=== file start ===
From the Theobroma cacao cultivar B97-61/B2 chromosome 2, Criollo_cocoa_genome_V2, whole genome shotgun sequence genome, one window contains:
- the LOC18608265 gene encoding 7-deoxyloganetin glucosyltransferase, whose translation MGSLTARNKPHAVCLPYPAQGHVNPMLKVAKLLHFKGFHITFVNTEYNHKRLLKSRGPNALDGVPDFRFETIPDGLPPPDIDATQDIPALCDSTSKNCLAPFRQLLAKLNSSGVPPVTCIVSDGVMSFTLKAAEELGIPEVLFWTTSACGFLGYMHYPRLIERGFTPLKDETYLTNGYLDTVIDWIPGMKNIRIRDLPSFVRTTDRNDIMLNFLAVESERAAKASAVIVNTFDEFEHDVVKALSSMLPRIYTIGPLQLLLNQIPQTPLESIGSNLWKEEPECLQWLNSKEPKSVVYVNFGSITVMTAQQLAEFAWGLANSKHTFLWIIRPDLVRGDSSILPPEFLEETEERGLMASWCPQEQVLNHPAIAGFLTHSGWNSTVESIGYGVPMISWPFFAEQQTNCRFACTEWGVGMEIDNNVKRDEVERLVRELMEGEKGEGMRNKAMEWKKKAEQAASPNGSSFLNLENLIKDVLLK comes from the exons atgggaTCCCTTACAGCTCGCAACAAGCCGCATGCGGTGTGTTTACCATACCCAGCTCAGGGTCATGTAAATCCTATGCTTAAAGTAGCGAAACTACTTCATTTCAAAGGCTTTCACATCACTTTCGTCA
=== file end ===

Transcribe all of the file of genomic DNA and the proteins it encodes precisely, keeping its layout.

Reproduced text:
From the Theobroma cacao cultivar B97-61/B2 chromosome 2, Criollo_cocoa_genome_V2, whole genome shotgun sequence genome, one window contains:
- the LOC18608265 gene encoding 7-deoxyloganetin glucosyltransferase, whose translation MGSLTARNKPHAVCLPYPAQGHVNPMLKVAKLLHFKGFHITFVNTEYNHKRLLKSRGPNALDGVPDFRFETIPDGLPPPDIDATQDIPALCDSTSKNCLAPFRQLLAKLNSSGVPPVTCIVSDGVMSFTLKAAEELGIPEVLFWTTSACGFLGYMHYPRLIERGFTPLKDETYLTNGYLDTVIDWIPGMKNIRIRDLPSFVRTTDRNDIMLNFLAVESERAAKASAVIVNTFDEFEHDVVKALSSMLPRIYTIGPLQLLLNQIPQTPLESIGSNLWKEEPECLQWLNSKEPKSVVYVNFGSITVMTAQQLAEFAWGLANSKHTFLWIIRPDLVRGDSSILPPEFLEETEERGLMASWCPQEQVLNHPAIAGFLTHSGWNSTVESIGYGVPMISWPFFAEQQTNCRFACTEWGVGMEIDNNVKRDEVERLVRELMEGEKGEGMRNKAMEWKKKAEQAASPNGSSFLNLENLIKDVLLK comes from the exons atgggaTCCCTTACAGCTCGCAACAAGCCGCATGCGGTGTGTTTACCATACCCAGCTCAGGGTCATGTAAATCCTATGCTTAAAGTAGCGAAACTACTTCATTTCAAAGGCTTTCACATCACTTTCGTCA